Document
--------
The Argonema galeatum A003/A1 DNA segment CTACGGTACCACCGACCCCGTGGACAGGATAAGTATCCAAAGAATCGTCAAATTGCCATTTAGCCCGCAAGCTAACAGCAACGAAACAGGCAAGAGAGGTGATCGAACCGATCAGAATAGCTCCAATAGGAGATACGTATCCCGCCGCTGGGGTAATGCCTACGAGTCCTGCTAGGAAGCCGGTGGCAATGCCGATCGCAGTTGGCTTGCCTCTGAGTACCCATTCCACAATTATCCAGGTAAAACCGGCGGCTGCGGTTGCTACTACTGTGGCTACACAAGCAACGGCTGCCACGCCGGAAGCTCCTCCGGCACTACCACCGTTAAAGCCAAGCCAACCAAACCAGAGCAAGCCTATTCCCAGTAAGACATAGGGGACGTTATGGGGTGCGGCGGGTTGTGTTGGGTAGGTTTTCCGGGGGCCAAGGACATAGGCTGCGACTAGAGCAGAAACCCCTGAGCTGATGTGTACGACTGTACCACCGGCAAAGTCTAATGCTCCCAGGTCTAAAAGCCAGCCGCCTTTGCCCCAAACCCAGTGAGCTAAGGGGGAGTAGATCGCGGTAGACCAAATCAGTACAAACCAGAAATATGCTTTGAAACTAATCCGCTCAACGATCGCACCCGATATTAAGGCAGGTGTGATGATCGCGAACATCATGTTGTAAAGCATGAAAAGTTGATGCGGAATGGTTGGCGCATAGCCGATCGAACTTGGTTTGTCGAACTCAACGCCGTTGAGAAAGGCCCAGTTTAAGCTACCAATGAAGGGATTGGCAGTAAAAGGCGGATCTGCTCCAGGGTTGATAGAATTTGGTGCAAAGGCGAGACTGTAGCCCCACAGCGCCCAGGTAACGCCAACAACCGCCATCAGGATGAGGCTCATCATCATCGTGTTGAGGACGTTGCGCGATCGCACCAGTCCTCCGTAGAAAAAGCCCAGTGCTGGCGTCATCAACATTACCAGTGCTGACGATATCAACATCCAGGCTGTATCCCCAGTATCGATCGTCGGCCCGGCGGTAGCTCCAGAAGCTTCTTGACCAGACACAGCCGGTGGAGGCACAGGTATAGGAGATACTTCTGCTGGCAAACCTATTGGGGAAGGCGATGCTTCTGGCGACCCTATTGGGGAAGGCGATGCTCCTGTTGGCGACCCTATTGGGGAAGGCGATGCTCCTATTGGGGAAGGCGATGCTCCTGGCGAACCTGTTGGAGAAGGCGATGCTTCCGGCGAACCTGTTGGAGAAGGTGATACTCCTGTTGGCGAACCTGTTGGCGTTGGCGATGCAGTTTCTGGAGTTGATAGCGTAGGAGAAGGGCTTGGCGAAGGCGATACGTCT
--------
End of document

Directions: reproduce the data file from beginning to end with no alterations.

The Argonema galeatum A003/A1 DNA segment CTACGGTACCACCGACCCCGTGGACAGGATAAGTATCCAAAGAATCGTCAAATTGCCATTTAGCCCGCAAGCTAACAGCAACGAAACAGGCAAGAGAGGTGATCGAACCGATCAGAATAGCTCCAATAGGAGATACGTATCCCGCCGCTGGGGTAATGCCTACGAGTCCTGCTAGGAAGCCGGTGGCAATGCCGATCGCAGTTGGCTTGCCTCTGAGTACCCATTCCACAATTATCCAGGTAAAACCGGCGGCTGCGGTTGCTACTACTGTGGCTACACAAGCAACGGCTGCCACGCCGGAAGCTCCTCCGGCACTACCACCGTTAAAGCCAAGCCAACCAAACCAGAGCAAGCCTATTCCCAGTAAGACATAGGGGACGTTATGGGGTGCGGCGGGTTGTGTTGGGTAGGTTTTCCGGGGGCCAAGGACATAGGCTGCGACTAGAGCAGAAACCCCTGAGCTGATGTGTACGACTGTACCACCGGCAAAGTCTAATGCTCCCAGGTCTAAAAGCCAGCCGCCTTTGCCCCAAACCCAGTGAGCTAAGGGGGAGTAGATCGCGGTAGACCAAATCAGTACAAACCAGAAATATGCTTTGAAACTAATCCGCTCAACGATCGCACCCGATATTAAGGCAGGTGTGATGATCGCGAACATCATGTTGTAAAGCATGAAAAGTTGATGCGGAATGGTTGGCGCATAGCCGATCGAACTTGGTTTGTCGAACTCAACGCCGTTGAGAAAGGCCCAGTTTAAGCTACCAATGAAGGGATTGGCAGTAAAAGGCGGATCTGCTCCAGGGTTGATAGAATTTGGTGCAAAGGCGAGACTGTAGCCCCACAGCGCCCAGGTAACGCCAACAACCGCCATCAGGATGAGGCTCATCATCATCGTGTTGAGGACGTTGCGCGATCGCACCAGTCCTCCGTAGAAAAAGCCCAGTGCTGGCGTCATCAACATTACCAGTGCTGACGATATCAACATCCAGGCTGTATCCCCAGTATCGATCGTCGGCCCGGCGGTAGCTCCAGAAGCTTCTTGACCAGACACAGCCGGTGGAGGCACAGGTATAGGAGATACTTCTGCTGGCAAACCTATTGGGGAAGGCGATGCTTCTGGCGACCCTATTGGGGAAGGCGATGCTCCTGTTGGCGACCCTATTGGGGAAGGCGATGCTCCTATTGGGGAAGGCGATGCTCCTGGCGAACCTGTTGGAGAAGGCGATGCTTCCGGCGAACCTGTTGGAGAAGGTGATACTCCTGTTGGCGAACCTGTTGGCGTTGGCGATGCAGTTTCTGGAGTTGATAGCGTAGGAGAAGGGCTTGGCGAAGGCGATACGTCT